In the end, I chose WordPress because it’s familiar and the new templates are modern-looking enough. 🙂


I babbled a bit in this article, so here are the main takeaways:

  • match the platform to your personality (gotta be comfortable)
  • set your priorities straight before you choose – do you want to invest in brand awareness or reach?
  • always consider the audience (if you’re active on LinkedIn and professionals are your target audience, you can try Pulse, but only if you care about reach more than having your own hub)
  • see what other people do or just ask them.

P.S. And don’t be scared to start completely fresh instead of trying to migrate your previous content to a new platform. Sometimes starting fresh has major advantages like focusing on new topics and building yourself a new brand.


Hope this was helpful! Hit the like button if it was and please add your own insights in the comments.

So you don’t have time for full-fledged blogging? Try these hacks.

I’m calling everything a hack now. 😀

So I’m guessing a lot of people can relate to this – not having time to blog full-time or even just producing one of those long form blogs that’s super helpful to people, but still mostly time-consuming.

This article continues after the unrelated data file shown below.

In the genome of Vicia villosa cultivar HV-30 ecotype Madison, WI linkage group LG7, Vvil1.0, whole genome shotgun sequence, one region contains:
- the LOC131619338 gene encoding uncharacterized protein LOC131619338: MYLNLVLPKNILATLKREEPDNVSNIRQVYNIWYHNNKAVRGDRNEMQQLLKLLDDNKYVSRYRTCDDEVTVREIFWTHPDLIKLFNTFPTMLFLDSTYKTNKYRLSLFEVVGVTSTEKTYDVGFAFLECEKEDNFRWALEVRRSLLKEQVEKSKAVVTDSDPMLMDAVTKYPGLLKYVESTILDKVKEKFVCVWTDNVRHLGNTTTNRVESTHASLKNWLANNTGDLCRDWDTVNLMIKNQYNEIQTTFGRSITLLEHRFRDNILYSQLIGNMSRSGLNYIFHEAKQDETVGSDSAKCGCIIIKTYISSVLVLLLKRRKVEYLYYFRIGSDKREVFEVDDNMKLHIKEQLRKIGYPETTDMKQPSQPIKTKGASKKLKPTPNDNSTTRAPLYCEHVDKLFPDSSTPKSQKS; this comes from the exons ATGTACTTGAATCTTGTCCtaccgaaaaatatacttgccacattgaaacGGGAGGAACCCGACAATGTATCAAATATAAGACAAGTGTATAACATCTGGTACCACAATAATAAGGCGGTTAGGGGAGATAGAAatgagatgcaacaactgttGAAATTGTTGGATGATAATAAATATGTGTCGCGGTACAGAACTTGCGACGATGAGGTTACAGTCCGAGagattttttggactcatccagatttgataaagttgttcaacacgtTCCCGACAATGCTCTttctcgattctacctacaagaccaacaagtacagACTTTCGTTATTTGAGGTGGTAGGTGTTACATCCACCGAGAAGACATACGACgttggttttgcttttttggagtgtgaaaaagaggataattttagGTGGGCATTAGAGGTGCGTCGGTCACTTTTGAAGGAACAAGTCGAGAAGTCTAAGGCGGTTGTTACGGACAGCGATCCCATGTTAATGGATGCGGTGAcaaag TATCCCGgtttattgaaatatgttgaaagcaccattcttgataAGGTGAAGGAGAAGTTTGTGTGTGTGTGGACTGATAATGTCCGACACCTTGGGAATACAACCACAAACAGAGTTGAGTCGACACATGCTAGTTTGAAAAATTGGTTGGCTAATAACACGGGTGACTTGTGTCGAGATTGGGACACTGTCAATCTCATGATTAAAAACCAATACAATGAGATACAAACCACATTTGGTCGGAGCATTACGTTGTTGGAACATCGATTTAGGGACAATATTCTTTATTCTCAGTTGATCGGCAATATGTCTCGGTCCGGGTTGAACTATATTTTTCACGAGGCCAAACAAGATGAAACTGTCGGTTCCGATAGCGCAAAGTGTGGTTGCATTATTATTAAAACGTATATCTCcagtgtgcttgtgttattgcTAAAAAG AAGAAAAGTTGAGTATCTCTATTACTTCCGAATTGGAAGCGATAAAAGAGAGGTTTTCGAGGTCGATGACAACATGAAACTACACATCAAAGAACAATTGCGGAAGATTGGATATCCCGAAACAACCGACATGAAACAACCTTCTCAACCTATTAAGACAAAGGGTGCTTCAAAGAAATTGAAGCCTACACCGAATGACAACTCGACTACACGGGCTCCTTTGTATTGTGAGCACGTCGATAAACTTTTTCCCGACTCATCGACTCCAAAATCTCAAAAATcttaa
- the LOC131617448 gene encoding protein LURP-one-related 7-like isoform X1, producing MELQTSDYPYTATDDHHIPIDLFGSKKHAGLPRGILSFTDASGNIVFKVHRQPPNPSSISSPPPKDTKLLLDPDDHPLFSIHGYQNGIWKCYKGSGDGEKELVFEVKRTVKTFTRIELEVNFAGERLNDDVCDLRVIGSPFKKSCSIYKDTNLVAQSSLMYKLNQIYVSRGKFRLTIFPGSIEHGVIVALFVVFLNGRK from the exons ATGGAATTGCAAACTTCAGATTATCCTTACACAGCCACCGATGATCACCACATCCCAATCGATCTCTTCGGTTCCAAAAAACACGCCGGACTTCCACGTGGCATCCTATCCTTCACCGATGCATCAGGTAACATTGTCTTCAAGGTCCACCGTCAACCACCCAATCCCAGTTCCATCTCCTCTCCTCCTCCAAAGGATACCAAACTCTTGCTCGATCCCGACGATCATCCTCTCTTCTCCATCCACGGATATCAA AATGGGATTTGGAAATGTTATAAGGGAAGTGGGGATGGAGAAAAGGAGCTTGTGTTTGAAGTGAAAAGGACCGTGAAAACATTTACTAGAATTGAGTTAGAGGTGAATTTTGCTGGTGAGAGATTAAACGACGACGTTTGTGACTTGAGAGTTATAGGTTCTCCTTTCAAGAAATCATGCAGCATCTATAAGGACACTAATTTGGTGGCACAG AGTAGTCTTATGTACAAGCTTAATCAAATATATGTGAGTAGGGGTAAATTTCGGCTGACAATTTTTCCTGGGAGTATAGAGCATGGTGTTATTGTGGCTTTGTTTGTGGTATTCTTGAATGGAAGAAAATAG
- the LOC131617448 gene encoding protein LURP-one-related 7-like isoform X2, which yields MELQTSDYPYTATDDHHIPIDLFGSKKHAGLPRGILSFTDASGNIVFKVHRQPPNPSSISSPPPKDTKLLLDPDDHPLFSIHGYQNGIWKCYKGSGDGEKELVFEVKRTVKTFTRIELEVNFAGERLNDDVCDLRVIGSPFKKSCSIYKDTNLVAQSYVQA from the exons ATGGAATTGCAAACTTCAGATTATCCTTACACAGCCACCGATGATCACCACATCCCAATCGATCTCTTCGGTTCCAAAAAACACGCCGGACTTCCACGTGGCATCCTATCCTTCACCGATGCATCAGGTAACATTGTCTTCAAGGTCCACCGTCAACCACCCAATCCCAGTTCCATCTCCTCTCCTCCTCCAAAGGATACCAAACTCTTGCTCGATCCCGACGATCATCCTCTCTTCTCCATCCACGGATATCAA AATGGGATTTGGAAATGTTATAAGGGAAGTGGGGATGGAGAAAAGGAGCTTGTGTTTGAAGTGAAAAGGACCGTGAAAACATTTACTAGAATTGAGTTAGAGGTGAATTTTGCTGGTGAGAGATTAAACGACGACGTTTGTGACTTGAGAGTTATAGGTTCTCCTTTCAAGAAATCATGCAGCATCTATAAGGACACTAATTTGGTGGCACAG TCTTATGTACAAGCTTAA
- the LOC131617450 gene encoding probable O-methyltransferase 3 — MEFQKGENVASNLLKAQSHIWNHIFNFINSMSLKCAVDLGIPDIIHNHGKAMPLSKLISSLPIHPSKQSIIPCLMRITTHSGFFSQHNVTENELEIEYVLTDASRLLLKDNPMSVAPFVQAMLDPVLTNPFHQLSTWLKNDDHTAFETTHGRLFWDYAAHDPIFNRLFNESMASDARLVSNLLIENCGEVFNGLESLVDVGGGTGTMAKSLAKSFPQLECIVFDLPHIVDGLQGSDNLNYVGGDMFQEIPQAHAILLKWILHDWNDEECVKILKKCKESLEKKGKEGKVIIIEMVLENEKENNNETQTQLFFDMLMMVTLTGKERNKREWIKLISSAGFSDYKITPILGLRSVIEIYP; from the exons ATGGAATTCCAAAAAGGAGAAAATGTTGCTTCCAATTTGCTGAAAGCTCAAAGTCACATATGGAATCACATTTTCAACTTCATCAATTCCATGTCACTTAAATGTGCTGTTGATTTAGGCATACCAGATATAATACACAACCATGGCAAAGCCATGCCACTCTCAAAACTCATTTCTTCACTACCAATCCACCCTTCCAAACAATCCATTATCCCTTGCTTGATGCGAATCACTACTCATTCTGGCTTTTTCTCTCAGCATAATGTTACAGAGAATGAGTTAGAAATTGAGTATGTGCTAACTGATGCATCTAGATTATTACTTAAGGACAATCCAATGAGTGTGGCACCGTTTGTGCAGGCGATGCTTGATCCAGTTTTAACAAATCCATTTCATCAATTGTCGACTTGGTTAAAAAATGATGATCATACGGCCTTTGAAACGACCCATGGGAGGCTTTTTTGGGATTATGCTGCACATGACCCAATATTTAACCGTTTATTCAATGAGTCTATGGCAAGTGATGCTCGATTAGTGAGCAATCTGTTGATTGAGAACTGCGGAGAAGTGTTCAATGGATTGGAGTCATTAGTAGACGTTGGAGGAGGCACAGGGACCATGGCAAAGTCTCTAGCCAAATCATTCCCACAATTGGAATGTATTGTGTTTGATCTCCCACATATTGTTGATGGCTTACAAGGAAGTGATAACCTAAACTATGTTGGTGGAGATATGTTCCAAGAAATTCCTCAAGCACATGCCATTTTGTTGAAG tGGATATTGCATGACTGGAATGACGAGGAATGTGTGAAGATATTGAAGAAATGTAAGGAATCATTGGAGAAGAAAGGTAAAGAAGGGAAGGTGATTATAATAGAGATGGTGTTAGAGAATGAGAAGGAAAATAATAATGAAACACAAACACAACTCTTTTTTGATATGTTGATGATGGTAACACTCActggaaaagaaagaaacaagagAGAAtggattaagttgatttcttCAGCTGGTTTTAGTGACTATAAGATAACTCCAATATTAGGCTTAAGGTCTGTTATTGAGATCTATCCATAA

And that’s the #1 problem when it comes to content strategy – time. If you’re not a natural blogger who enjoys nothing more than putting words on … screen, you’d be hard-pressed to come up with fresh content on a regular basis. Especially when other things are vying for your full attention.

So two things inspired this post – my own struggle to come up with a “lighter content load” for people who have no time (or desire) for blogging and the Content Marketing Pyramid, which you can see below.


As you can see, curated content and micro-blogging are least time and energy-consuming, and those are perfect for today’s hacks.

Hope this helps! Write on. 😀

Hack #1: Listicles

Listicles are basically the most shared content on the Internet. However annoying and tiresome they can get, they are also useful because any curation helps with the “content shock” syndrome. Now, I’m not suggesting you should do listicles instead of full-fledged blogs, but if you don’t have the time, listicles will do. So consider the following:

  1. Make a list of helpful lists your target audience will appreciate.
  2. If you’re struggling for ideas, just find another blog which does a lot of listicles (like the CreativeLive blog for creatives & freelancers) and borrow/rephrase some of their titles. Not the curation.
  3. On the list of titles constantly add ideas, tools, and links, so that when you have to choose what to write about, you’ll have all the resources ready, and you’ll just have to write it up. Simple, no?